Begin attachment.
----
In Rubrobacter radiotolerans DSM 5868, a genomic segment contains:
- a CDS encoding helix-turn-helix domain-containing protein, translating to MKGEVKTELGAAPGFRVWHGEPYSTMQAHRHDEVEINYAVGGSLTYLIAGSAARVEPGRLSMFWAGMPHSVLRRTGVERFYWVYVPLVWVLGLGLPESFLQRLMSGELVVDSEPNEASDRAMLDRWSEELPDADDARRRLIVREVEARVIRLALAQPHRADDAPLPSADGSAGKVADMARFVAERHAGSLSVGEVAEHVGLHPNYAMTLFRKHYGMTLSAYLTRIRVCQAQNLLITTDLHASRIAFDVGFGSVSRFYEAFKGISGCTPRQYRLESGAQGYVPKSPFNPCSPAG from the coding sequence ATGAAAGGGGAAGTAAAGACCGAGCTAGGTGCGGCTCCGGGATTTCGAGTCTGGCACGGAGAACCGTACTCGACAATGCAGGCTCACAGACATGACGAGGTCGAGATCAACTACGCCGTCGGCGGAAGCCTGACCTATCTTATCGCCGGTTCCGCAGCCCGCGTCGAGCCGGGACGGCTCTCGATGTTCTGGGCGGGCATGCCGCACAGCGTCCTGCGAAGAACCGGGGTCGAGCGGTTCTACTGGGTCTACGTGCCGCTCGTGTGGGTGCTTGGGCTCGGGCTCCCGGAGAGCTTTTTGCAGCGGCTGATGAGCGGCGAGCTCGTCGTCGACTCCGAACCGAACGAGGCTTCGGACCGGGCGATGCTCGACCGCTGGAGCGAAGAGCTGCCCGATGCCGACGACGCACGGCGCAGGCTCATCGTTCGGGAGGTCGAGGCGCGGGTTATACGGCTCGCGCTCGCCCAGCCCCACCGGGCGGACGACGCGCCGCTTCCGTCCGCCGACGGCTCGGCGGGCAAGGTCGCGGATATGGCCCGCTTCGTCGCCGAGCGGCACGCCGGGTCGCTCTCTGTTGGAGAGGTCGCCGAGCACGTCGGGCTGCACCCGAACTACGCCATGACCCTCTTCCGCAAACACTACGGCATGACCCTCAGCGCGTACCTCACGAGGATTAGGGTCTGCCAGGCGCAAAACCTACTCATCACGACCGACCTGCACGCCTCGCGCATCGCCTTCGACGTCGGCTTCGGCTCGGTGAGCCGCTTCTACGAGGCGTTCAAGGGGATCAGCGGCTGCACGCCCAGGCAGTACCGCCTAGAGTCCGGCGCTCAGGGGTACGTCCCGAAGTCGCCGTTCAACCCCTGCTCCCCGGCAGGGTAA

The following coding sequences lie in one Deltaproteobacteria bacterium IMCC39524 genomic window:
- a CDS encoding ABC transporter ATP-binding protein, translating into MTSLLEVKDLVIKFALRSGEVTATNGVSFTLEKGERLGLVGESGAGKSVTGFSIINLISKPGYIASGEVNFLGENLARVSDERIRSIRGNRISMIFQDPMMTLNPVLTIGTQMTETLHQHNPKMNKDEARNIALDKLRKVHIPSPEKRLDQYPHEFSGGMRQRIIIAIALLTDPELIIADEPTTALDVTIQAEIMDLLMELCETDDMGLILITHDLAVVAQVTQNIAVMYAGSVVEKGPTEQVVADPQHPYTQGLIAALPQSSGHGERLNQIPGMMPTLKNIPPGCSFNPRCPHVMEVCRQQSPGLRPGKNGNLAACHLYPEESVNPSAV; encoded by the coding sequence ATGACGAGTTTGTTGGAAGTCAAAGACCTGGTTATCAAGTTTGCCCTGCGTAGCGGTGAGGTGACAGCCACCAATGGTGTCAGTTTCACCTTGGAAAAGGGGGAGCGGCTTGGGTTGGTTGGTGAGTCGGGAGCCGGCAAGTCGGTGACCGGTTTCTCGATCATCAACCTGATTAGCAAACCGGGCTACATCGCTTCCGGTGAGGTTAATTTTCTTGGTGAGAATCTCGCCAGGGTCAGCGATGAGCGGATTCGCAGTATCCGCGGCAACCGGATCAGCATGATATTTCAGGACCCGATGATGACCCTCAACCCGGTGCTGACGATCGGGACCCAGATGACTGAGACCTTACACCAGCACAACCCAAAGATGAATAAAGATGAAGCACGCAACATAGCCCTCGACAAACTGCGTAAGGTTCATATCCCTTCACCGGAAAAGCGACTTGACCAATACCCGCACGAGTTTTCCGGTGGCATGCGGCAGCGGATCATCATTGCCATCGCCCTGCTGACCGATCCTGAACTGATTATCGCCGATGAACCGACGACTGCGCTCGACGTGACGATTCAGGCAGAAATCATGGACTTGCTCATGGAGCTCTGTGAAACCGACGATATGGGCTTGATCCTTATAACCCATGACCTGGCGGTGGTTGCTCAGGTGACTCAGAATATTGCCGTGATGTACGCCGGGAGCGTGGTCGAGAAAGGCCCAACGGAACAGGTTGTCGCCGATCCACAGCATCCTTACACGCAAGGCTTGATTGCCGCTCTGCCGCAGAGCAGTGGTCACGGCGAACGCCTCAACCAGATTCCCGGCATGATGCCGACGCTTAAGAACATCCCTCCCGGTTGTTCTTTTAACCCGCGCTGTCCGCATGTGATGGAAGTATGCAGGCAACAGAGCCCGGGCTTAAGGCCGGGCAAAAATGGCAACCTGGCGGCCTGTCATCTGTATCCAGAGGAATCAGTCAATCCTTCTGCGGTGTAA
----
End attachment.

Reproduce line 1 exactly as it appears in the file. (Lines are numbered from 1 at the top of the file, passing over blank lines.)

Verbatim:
In Rubrobacter radiotolerans DSM 5868, a genomic segment contains: